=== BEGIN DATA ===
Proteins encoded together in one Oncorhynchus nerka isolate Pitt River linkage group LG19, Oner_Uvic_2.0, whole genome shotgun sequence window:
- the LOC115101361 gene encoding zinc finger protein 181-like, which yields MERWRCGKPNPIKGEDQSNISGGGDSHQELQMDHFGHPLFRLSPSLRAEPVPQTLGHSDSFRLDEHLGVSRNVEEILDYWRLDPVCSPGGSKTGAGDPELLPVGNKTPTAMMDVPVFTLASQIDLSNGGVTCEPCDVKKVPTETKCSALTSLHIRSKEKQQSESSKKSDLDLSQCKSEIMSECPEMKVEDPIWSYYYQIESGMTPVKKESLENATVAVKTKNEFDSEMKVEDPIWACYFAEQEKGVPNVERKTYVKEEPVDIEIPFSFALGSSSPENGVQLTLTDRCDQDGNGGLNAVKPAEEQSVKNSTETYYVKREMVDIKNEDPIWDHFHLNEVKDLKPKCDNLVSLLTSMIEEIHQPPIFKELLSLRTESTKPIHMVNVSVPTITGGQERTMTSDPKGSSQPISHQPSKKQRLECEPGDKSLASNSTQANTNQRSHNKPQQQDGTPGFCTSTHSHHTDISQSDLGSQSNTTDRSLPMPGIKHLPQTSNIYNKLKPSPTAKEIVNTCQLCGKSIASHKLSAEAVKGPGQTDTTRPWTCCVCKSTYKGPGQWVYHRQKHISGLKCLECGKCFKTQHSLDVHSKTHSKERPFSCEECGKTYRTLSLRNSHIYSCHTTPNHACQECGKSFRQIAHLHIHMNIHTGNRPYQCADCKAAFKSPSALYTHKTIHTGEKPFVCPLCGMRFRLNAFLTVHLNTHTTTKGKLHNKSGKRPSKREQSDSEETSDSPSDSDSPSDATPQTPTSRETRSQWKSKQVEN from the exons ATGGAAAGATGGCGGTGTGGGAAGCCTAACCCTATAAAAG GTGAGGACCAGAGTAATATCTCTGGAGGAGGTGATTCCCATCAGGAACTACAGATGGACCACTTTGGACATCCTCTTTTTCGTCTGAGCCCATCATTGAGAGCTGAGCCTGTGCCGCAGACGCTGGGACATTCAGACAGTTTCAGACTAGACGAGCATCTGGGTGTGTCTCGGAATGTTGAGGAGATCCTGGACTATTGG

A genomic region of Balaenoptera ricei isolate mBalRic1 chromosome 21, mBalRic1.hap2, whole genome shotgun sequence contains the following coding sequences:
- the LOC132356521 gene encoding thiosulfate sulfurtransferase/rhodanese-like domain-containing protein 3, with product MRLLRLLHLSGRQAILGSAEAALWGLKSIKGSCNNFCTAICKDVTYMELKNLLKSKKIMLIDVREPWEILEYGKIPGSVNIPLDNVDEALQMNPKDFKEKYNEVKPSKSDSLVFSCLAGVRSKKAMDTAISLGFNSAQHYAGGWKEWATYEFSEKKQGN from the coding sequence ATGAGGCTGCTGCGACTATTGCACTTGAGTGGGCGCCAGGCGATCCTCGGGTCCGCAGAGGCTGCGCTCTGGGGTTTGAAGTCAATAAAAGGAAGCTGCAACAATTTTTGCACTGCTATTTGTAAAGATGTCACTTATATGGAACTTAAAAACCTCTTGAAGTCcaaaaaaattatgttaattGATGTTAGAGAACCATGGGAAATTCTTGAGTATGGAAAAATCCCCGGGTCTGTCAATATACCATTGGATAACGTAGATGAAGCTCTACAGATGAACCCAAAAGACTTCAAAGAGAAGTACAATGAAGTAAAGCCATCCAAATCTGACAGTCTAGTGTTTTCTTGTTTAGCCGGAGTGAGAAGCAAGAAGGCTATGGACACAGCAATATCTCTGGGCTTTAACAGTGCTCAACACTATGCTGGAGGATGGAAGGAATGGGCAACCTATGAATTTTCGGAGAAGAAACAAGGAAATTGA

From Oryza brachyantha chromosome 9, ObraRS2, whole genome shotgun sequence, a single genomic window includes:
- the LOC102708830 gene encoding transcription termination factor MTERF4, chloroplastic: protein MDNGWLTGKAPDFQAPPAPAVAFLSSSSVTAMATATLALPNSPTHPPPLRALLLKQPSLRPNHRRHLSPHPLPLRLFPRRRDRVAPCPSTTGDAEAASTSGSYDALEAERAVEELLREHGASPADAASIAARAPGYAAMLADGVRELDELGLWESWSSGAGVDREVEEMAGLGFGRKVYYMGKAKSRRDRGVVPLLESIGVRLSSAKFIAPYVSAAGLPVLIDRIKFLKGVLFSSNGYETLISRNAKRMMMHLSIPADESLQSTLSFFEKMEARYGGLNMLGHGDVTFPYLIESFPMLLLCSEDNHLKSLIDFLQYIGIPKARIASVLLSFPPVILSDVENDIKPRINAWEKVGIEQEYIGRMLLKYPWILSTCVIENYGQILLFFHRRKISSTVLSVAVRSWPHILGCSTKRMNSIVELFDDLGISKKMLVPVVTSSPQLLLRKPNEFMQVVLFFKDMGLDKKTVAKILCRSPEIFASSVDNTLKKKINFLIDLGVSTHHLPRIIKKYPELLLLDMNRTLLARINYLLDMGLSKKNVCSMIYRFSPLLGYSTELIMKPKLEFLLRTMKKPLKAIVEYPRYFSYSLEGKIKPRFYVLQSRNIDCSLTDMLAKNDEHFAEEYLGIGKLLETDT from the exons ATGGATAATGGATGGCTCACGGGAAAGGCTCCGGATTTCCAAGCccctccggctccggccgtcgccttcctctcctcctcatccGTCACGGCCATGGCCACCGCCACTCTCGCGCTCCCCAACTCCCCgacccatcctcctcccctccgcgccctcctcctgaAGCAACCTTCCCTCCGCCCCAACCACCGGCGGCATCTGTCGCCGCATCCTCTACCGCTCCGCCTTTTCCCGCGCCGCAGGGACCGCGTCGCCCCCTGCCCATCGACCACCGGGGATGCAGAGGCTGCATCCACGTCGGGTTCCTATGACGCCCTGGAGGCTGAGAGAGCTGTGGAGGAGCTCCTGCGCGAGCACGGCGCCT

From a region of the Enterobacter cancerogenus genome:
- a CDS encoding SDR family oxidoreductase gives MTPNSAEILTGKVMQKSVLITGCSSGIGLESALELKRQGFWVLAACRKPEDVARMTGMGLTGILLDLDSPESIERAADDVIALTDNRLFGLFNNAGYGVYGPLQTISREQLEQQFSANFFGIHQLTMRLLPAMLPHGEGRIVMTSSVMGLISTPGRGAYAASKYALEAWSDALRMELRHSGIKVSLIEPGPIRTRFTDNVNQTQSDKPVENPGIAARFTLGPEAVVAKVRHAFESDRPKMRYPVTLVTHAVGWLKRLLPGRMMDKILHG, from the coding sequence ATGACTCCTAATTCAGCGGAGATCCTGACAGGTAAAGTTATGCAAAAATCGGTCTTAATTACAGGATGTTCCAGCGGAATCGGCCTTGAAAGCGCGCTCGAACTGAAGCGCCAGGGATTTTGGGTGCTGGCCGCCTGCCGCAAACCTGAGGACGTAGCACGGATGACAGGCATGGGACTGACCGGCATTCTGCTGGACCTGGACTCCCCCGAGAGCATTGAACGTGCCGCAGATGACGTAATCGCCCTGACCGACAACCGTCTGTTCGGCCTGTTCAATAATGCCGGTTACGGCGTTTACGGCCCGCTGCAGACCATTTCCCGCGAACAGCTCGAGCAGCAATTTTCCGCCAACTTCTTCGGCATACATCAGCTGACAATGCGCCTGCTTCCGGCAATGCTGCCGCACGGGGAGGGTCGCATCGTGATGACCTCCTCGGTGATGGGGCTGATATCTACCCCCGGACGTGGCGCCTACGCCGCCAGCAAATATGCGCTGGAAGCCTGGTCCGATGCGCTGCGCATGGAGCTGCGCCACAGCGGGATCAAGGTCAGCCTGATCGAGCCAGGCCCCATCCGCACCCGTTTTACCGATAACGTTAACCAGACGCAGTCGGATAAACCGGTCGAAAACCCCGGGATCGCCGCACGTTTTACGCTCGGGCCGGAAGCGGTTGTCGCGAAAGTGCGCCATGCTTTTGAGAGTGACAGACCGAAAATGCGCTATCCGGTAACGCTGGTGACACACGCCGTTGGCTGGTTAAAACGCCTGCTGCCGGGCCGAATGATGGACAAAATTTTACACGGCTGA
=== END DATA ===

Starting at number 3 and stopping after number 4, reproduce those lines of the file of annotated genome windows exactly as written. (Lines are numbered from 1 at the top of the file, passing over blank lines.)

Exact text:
A genomic region of Balaenoptera ricei isolate mBalRic1 chromosome 21, mBalRic1.hap2, whole genome shotgun sequence contains the following coding sequences:
- the LOC132356521 gene encoding thiosulfate sulfurtransferase/rhodanese-like domain-containing protein 3, with product MRLLRLLHLSGRQAILGSAEAALWGLKSIKGSCNNFCTAICKDVTYMELKNLLKSKKIMLIDVREPWEILEYGKIPGSVNIPLDNVDEALQMNPKDFKEKYNEVKPSKSDSLVFSCLAGVRSKKAMDTAISLGFNSAQHYAGGWKEWATYEFSEKKQGN from the coding sequence ATGAGGCTGCTGCGACTATTGCACTTGAGTGGGCGCCAGGCGATCCTCGGGTCCGCAGAGGCTGCGCTCTGGGGTTTGAAGTCAATAAAAGGAAGCTGCAACAATTTTTGCACTGCTATTTGTAAAGATGTCACTTATATGGAACTTAAAAACCTCTTGAAGTCcaaaaaaattatgttaattGATGTTAGAGAACCATGGGAAATTCTTGAGTATGGAAAAATCCCCGGGTCTGTCAATATACCATTGGATAACGTAGATGAAGCTCTACAGATGAACCCAAAAGACTTCAAAGAGAAGTACAATGAAGTAAAGCCATCCAAATCTGACAGTCTAGTGTTTTCTTGTTTAGCCGGAGTGAGAAGCAAGAAGGCTATGGACACAGCAATATCTCTGGGCTTTAACAGTGCTCAACACTATGCTGGAGGATGGAAGGAATGGGCAACCTATGAATTTTCGGAGAAGAAACAAGGAAATTGA